Watching the holiday specials lately with my young kids, I can gage which shows really grab them. This one scores points by being quick (30 minutes for the toddler group with short attention spans)and a real tear jerker for a four year old. The storyline is easy to understand for young kids and shows the idea of Santa being a generous guy instead of just a present deliverer. I really like it for them. My favorite as an adult is Charlie Brown Christmas, which my kids also love, but I think this scored higher for them. I found that I still liked it too. It's in my top three. Is this the only Rankin holiday film that is not stop motion?
It's Christmas time and the kids are trying to get ready for their
Christmas break when they notice that their snowman has come to life.
With joy in their hearts they have to make sure that "Frosty" manages
to get to a colder climate before he becomes nothing more than a puddle
This is a true classic film utilizing the stars of the day. This is truly a film that can inspire children. Frosty the snowman is fairly simple and the voice acting is for par not really bad or really good. If there was a Christmas cartoon to show your kids this time of year this is probably my second favorite.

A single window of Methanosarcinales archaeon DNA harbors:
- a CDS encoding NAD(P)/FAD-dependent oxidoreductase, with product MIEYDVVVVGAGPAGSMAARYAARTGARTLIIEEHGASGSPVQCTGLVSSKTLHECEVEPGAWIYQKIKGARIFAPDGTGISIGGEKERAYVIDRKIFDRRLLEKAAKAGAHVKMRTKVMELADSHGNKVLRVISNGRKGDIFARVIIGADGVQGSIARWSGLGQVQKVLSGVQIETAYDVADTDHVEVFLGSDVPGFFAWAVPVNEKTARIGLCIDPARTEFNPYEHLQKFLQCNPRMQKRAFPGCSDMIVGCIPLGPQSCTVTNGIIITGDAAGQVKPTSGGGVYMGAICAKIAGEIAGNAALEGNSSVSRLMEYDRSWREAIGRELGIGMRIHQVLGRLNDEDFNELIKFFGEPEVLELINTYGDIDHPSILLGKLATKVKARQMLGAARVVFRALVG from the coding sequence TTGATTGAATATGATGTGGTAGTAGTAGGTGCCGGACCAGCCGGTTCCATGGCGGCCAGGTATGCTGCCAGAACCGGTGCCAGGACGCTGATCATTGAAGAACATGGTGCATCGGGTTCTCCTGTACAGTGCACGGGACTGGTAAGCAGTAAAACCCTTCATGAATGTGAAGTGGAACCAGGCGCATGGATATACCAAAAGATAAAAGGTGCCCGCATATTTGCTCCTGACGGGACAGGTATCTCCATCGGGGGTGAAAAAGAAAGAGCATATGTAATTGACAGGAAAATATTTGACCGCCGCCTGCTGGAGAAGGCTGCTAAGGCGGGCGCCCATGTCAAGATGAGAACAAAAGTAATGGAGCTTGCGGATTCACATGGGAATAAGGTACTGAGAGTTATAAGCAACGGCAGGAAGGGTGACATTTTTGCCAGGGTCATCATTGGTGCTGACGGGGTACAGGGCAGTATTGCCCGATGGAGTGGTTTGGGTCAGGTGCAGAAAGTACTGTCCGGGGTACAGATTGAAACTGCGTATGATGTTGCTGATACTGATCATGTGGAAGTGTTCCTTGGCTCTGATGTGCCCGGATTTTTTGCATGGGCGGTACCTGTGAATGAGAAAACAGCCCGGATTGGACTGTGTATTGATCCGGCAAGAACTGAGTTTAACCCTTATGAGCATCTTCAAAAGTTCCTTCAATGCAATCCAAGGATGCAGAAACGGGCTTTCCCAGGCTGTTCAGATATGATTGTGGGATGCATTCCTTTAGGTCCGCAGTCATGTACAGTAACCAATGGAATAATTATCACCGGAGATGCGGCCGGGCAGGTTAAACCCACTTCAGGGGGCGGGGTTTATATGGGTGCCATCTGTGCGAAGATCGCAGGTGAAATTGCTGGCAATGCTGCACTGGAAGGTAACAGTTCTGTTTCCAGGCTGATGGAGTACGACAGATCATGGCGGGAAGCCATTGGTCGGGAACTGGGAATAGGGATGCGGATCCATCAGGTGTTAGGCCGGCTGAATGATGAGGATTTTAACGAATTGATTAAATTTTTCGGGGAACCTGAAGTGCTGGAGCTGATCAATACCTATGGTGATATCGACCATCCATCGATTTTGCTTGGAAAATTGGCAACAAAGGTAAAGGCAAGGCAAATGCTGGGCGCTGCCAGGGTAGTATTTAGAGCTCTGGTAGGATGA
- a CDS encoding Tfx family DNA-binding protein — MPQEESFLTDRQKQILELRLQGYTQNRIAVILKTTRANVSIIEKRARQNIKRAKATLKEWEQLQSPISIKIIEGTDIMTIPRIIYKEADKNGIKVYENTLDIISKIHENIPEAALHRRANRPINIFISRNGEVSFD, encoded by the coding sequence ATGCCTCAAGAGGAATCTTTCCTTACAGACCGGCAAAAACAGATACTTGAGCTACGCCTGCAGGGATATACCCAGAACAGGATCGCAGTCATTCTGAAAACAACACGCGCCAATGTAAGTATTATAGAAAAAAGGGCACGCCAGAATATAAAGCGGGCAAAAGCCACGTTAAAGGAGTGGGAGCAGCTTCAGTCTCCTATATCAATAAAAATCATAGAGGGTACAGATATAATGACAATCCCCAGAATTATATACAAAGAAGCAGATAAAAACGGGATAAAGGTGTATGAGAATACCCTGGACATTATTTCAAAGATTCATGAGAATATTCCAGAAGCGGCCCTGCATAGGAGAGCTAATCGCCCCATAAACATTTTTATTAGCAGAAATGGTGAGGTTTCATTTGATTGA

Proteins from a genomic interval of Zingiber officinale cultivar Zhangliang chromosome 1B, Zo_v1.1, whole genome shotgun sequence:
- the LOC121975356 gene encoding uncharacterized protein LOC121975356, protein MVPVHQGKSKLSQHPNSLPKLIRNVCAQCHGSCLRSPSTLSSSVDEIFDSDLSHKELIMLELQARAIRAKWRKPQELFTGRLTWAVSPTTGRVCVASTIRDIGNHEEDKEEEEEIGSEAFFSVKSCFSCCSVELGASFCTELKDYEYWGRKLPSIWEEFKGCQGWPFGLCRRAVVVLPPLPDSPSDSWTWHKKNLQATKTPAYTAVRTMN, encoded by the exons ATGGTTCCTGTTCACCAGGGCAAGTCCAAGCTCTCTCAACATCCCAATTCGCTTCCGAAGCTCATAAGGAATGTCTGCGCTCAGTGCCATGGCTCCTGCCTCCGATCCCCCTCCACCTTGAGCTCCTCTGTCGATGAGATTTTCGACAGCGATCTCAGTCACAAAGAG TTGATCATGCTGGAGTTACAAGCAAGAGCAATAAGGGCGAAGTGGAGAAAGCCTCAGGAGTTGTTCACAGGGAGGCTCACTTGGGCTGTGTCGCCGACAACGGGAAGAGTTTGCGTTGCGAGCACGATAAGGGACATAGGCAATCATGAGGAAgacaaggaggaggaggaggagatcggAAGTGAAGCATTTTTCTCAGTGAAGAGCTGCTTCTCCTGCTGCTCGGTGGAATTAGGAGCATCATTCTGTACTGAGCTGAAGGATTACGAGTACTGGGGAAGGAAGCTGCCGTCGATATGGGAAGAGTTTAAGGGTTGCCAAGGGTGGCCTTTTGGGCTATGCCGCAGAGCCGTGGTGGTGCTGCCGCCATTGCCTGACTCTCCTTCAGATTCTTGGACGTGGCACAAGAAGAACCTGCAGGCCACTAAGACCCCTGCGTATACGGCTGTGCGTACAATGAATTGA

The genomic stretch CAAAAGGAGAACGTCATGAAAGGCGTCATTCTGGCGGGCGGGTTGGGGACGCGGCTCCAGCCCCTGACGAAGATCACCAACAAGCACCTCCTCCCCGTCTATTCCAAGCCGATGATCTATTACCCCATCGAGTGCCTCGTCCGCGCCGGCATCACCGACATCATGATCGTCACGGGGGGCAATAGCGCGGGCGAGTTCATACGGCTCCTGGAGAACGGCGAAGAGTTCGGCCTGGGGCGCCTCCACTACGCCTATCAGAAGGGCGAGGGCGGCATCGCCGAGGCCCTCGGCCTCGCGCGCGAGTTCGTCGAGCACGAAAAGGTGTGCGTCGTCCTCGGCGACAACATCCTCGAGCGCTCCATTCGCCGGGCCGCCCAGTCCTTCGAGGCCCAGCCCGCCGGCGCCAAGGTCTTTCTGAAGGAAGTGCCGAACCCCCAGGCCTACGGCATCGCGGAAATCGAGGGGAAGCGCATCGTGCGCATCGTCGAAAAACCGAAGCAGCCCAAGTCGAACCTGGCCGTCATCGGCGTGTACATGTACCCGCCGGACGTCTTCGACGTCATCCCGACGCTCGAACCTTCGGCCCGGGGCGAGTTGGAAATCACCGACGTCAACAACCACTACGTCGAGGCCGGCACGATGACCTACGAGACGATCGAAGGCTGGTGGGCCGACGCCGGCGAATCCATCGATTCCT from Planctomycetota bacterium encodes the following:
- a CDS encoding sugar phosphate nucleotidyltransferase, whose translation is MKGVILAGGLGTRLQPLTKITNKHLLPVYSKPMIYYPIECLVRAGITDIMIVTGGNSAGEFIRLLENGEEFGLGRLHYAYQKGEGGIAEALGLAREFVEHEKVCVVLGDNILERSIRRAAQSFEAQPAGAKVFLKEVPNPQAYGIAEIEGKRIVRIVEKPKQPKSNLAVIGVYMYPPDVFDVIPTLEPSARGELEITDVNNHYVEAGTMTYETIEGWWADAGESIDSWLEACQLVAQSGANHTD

There's no better Christmas show than Frosty the Snowman and Rudolph the Red Nosed Reindeer. I still watch both of them every year. It wouldn't be Christmas without these two shows. What makes them even more special is, I watch them with my grandchildren every year. We cook up a batch of cookies and sit down to watch these movies every single year. I've always told them I have watched these two movies since I was very little. I am now 49. I hope they get the enjoyment that I have over these years. I have also purchased these movies but do prefer to watch them when they come on TV. I use my purchased one for back up. LOL Thanks for letting me voice my opinion.
I just saw Frosty the Snowman for the first time in several years since the late '80s and while I noticed some lapses on logic and continuity, it's still one of the most charming animated holiday specials ever from Rankin/Bass which for once used drawn, as opposed to doll, animation. In one of his last assignments, Jimmy Durante narrates and sings in his unique voice, charming us even in animated form. Billy DeWolfe is amusing as the villainous magician Professor Hinkle. And Jackie Vernon is perfect voicing Frosty who always says, "Happy Birthday!" when he comes to life. Also kudos to June Foray as the teacher and Paul Frees as both the traffic cop who swallows a whistle after talking to Frosty and as Santa Claus who makes Hinkle write "I am very sorry for what I did to Frosty" one zillion times before considering giving him presents again! How ironic that one year after Frosty, Frees would voice the villainous Burgermeister Meisterburger, Claus' enemy in Santa Claus is Comin' to Town. Both Claus here and Burgermeister even sound the same! Anyway, as the song goes, "Don't you cry, I'll be back again some day!" And we'll be waiting every time, Frosty!